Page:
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Close to the Hedge - by Steve Alton of FlowerScapes



All Big60Million solar farms are planted with strips of wildflower seed mix, and very often we also plant native trees and bushes to reinforce existing hedgerows or create new ones. Here, Steve Alton of our “planting partner” FlowerScapes reflects on what makes a hedge good for biodiversity, including the wild flowers with which our surviving farmland hedgerows are intimately associated.

“The FlowerScapes company hedge replaced a dull stretch of Lonicera nitida a few years ago Now, it’s literally starting to bear fruit. We had our first spindle berries last year, and this year we’ve added bright red Guelder-rose fruit. We’ve had rosehips and blackberries in the hedge for several years, and we’re looking forward to sloes in the not too distant future.
“We’re great advocates of native hedgerows. They provide an effective barrier to livestock and people, alongside shelter, food and nectar for wildlife. Then there’s the flora of the hedge bottom — a strange twilight habitat that is neither woodland nor meadow, but shares features of both. Hedgerows on farms have traditionally remained relatively free from pesticides, because even the most zealous tractor driver couldn’t get too close. However, recent studies suggest farmland hedgerows are in trouble due to intensive farming — many have been grubbed up to make larger fields. Just after World War II there was over 800,000 km of hedge in Britain, but by 1990 there was only 171,000 km — a loss of nearly 80%!
“Of the hedgerows that have survived, the best might preserve fragments of remnant woodland dating back thousands of years.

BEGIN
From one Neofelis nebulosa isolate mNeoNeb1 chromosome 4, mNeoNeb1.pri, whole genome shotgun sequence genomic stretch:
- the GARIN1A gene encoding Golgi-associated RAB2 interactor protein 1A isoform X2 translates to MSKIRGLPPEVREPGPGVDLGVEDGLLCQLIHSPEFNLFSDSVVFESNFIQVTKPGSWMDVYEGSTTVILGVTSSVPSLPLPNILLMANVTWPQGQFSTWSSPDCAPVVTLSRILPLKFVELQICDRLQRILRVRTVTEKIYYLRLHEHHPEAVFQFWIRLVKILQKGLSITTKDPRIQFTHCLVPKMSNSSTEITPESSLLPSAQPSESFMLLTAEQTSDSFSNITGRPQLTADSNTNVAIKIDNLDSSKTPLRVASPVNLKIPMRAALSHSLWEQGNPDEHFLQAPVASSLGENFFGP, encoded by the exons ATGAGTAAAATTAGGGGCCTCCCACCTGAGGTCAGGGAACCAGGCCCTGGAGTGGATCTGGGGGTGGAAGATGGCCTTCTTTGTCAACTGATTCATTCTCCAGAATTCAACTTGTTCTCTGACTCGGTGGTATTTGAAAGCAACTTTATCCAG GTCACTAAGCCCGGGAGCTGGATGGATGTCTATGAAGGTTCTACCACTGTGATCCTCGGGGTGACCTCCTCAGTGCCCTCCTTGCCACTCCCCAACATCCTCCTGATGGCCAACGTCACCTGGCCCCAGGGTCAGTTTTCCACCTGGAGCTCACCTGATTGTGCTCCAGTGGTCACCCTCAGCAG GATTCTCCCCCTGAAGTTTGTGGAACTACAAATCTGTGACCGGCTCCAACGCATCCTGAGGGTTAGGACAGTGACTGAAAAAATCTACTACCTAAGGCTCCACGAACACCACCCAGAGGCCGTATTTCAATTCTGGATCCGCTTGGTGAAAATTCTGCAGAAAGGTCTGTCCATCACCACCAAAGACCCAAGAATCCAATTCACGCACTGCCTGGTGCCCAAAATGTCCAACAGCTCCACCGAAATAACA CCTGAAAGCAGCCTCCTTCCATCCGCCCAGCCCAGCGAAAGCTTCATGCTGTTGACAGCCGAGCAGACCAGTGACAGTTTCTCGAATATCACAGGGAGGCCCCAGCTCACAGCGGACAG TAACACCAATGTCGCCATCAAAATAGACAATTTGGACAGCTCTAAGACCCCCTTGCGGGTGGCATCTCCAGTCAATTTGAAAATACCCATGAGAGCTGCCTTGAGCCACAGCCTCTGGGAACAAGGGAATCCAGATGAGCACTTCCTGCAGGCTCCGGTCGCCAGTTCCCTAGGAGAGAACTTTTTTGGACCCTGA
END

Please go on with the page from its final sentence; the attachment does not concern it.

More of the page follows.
“Recent research suggests that neonicotinoid pesticides, used as seed treatments on a range of crops, are appearing in hedgerow flowers, sometimes at far higher levels than in the crop itself. It seems as much as 94% of neonicotinoid applied to the crop ends up in the soil, where it is washed out to the field margins and accumulates. The margins, of course, are where most of our insect pollinators go foraging.
“Where hedgerows form the boundary between arable fields and roads, research found bumblebee numbers twice as high on the road facing side as on the crop facing side. This is probably partly related to herbicide effects, but also to the presence of road verge grassland adding further floral diversity. FlowerScapes has created a special roadside verge seed mix to help people planting or reinforcing native hedgerows to recreate a valuable wildlife habitat.
“It’s good to have research to back up what we think we know, even if it sometimes seems to be stating the obvious. A recent study showed that plots sown with wildflower seed mix had 25 times more flowers, 50 times more bumblebees and 13 times more hoverflies than paired control plots. We’ve designed our own UK native wildflower mix to produce a similar effect.”
Steve Alton
Flowerscapes Ltd
www.flowerscapes.org.uk


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